Most of the ideas presented in this chapter were formulated during the time I spent in UNMIN where I have had the chance to see and experience how the day by day gains territory reducing the place for imagination, empathy and caring, three different and co-dependent skills situated at the basis of any developed understanding of the others. In that sense along the third chapter I will attempt to show how the three of them are key elements for the improvement of the strategies and knowledge that peace studies pursuit and how they have not been taken enough into consideration. An attentive listening, open dialogue, reciprocity, respect, silence and time in a context like this, become into means and ends at the same moment. Building peace appears then in a very clear way as a work in progress that never ends and that is carried out with what one has at hand: words, actions, silence or patience. However I have to clarify that the reader will not find a straight forward discussion with definitions and further analysis of what these concepts are about (imagination, empathy and caring). The aim is more focused on first, to start thinking in terms in which the ethics of care and disciplines alike are leading the discussion, to finally find out what results from looking at these concept and realities through the lenses of peace disciplines.


The fourth chapter is the consolidation of the questions raised in the previous one but from a different perspective. Even though there is no question mark at the end of the sentence, the final question is formulated in those pages: if suffering is a reality that we cannot apprehend through rational means, how can peace disciplines transcend this limitation in order to give suffering the place it deserves within the effort of achieving peace? What means suffering for peace studies and practices? How do we as peace workers, stand in front of it? War and hunger wouldn’t be realities that concern us as they do, if they were not sources of suffering.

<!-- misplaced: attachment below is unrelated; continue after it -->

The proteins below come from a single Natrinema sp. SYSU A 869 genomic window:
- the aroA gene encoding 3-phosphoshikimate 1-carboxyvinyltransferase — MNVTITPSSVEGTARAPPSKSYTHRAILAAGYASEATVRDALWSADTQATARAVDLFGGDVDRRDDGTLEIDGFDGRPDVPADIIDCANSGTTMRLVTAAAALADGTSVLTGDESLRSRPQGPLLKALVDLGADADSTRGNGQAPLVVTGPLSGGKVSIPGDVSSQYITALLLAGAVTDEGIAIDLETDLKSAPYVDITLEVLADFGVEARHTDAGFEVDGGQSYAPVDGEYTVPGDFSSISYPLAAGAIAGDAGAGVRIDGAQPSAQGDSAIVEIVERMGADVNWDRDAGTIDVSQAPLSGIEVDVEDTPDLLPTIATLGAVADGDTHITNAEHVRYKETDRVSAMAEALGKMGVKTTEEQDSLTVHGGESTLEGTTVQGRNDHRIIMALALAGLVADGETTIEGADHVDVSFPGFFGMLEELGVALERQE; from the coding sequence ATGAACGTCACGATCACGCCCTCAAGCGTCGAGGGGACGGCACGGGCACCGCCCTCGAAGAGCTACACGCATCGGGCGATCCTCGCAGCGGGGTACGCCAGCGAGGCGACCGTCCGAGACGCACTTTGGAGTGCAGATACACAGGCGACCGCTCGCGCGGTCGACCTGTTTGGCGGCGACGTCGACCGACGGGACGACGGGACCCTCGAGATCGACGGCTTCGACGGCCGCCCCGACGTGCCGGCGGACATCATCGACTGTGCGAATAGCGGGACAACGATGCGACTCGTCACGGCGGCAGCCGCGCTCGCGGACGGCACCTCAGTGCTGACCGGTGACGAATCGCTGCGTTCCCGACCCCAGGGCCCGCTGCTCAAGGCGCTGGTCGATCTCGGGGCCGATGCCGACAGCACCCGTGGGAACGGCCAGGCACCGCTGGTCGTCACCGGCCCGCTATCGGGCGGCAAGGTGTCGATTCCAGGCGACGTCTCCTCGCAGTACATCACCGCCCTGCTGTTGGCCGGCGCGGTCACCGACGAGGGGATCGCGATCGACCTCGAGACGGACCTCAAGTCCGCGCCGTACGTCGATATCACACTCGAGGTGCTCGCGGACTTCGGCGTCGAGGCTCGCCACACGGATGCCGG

As the readers will discover as long as they go through the pages, About suffering is written in a very different tone. The reason for that is that they were the first words I wrote for this essay and they arrived without warning; it is as if they would have been always there waiting to come out of me. About Suffering is what moved me to look for all the other sentences written in these pages. I encourage the readers to interpret the differences in terms of language that he and she will find along the whole essay as the way I have found to illustrate how words do not come always from the same place and how useful and meaningful it is. 


In this chapter, without planning it I found my self in the murky boundaries between ethics and theory of knowledge. Félix Guattarri, Edgar Morin and very specially Emanuelle Levinas accompany me in these last pages where it was necessary more than one cane to get ahead. From very different points of view the three of them induced me to think on the place from which we formulate the question about suffering and in consequence the place where we are planning to answer it. The three of them confronted me with the limitations of what we understand as knowledge in different ways and at the same time showed me new doors through the ones we should walk in this new century if we want to address with our discourses and actions certain specific realities as the one of suffering.



3 Comments so far
Leave a comment

no hay palabras para la emoción. Tu escribes y yo leo. Y quiero seguir leyendo….

Comment by talia

Me interesa, me fascina, porque nesitamos ir allí, todos los Peaceworkers, y todos los que los ayudan a prepararse.
Deseo ver más, y continuaré leyendo y compartiendo.
Brava Sandra por sacar una vertiente tán obviamente necesaria y tán callada por… cuales miedos?? Más pregunas!
hasta pronto!

Comment by Simonetta

Gracias a vos por haber convertido esos dias particulares, en dias especiales …

Comment by Gabriela Panelli